Grand Park, DTLA. Creative Commons photo by Joe Wolf (CC BY-ND 2.0)

How can Landscape Architecture Address Imminent Design Realities?: “As landscape architects, we are trained to design for dynamic conditions – our landscapes are intended to evolve over time with the changing seasons of the year and with the processes of maturity and decay over the course of decades. But with climate change we now are dealing with a new dimension in dynamic design. Planting and soils conditions are changing in unforeseen ways. The typical lifespan of a public landscape is about 30 years on average. What we design and plant now will have to work both today and in a much dryer, warmer future predicted some few decades from now.”

11 ugly urban underpasses now functioning as public parks: When Manhattan’s High Line opened on the west side in 2009, locals and visitors alike flocked to the revitalized railroad trestle to marvel at its transformation into a gorgeous and walkable park. In Seattle, a decades-old project turned a downtrodden underpass into a skateboarding destination. In Toronto, a just-completed project created an ice rink under the highway. All are examples of a new era in underpass design—one that emphasizes high-impact solutions to reconnect neighborhoods and revitalize communities.

4 Reasons Why ASLA is Celebrating African American History Month: “February marks African American History Month as a time to celebrate the accomplishments of African Americans in every endeavor of our history. The American Society of Landscape Architects (ASLA) offers four reasons why it is celebrating.”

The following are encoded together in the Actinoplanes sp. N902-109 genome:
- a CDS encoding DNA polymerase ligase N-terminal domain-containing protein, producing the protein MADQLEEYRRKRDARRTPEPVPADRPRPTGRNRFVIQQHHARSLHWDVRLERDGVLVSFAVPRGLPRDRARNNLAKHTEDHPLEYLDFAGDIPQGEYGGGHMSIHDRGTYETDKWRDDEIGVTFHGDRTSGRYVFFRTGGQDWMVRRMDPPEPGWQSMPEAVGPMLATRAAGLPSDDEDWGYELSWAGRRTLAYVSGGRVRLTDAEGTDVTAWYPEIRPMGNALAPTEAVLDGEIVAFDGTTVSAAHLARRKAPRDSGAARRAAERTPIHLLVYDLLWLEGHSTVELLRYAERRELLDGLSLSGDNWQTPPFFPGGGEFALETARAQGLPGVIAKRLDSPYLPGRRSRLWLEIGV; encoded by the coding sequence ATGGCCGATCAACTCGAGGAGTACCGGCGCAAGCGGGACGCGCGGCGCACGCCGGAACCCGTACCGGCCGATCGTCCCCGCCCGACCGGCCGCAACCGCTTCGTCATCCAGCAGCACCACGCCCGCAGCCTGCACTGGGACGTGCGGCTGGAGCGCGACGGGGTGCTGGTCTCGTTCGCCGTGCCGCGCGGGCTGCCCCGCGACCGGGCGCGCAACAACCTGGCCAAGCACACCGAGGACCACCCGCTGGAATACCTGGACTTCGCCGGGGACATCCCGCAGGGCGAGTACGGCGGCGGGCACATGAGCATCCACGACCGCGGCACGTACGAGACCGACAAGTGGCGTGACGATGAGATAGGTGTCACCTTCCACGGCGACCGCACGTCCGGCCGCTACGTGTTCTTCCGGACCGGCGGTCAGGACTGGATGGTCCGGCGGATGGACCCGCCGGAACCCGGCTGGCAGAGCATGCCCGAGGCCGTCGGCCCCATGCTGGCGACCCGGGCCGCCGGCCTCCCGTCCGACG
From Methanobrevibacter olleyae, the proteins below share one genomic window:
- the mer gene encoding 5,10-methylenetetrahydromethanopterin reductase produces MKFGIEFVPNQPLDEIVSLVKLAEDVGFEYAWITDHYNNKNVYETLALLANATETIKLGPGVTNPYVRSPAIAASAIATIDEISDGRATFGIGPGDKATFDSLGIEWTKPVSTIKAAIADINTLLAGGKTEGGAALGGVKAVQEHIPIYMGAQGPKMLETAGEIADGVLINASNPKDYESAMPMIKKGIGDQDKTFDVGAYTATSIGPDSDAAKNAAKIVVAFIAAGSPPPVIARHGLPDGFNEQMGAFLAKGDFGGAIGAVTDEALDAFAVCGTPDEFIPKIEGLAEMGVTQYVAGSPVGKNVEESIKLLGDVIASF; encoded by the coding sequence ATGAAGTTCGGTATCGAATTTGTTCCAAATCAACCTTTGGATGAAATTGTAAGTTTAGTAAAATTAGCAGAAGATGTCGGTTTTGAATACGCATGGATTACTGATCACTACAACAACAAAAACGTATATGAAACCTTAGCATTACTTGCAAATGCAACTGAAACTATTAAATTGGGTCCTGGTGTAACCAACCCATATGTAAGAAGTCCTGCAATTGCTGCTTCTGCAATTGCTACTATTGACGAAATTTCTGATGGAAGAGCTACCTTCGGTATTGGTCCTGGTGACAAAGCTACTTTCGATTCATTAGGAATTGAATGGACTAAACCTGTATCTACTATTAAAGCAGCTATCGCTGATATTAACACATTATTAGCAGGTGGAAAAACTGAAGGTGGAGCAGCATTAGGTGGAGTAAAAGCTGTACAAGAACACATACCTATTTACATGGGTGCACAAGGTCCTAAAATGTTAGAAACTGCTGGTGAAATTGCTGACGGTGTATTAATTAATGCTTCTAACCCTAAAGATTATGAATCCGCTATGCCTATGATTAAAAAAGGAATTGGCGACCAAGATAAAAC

Palm Springs planned community boasts an olive grove in the desert: “Palm Springs is the latest city to embrace environmentally conscious design, as 300 acres of what was originally slated for a golf course will instead become an ecologically-oriented planned community. Miralon, a 1,150-unit development in Coachella Valley with 75 acres of olive groves, will join agricultural neighborhoods across the country when it opens this fall.”

This Land is Your Land – Rotting cabins, closed trails: why we’re shining a light on US national parks: “The National Park Service is the protector of some of America’s greatest environmental and cultural treasures. Yet a huge funding shortfall means that the strain of America’s passion for its parks is showing. Trails are crumbling and buildings are rotting. In all there is an $11bn backlog of maintenance work that repair crews have been unable to perform, a number that has mostly increased every year in the past decade.”

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